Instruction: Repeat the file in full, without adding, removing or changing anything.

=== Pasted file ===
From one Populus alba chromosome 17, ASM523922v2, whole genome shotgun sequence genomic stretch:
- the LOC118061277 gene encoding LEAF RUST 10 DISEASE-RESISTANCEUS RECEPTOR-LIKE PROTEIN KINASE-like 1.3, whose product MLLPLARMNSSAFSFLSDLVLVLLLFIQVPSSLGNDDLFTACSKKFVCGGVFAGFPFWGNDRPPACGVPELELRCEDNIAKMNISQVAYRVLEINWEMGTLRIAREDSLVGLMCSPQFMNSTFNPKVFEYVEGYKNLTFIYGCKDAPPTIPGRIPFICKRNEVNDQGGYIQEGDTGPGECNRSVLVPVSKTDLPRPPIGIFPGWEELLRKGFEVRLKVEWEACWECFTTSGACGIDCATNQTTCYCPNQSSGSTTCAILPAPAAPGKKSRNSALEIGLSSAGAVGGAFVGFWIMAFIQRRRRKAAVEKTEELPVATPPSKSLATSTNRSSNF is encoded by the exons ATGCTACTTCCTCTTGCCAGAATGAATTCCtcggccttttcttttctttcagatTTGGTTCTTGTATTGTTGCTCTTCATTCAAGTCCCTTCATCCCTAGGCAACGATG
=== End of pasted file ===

From one Populus alba chromosome 17, ASM523922v2, whole genome shotgun sequence genomic stretch:
- the LOC118061277 gene encoding LEAF RUST 10 DISEASE-RESISTANCEUS RECEPTOR-LIKE PROTEIN KINASE-like 1.3, whose product MLLPLARMNSSAFSFLSDLVLVLLLFIQVPSSLGNDDLFTACSKKFVCGGVFAGFPFWGNDRPPACGVPELELRCEDNIAKMNISQVAYRVLEINWEMGTLRIAREDSLVGLMCSPQFMNSTFNPKVFEYVEGYKNLTFIYGCKDAPPTIPGRIPFICKRNEVNDQGGYIQEGDTGPGECNRSVLVPVSKTDLPRPPIGIFPGWEELLRKGFEVRLKVEWEACWECFTTSGACGIDCATNQTTCYCPNQSSGSTTCAILPAPAAPGKKSRNSALEIGLSSAGAVGGAFVGFWIMAFIQRRRRKAAVEKTEELPVATPPSKSLATSTNRSSNF is encoded by the exons ATGCTACTTCCTCTTGCCAGAATGAATTCCtcggccttttcttttctttcagatTTGGTTCTTGTATTGTTGCTCTTCATTCAAGTCCCTTCATCCCTAGGCAACGATG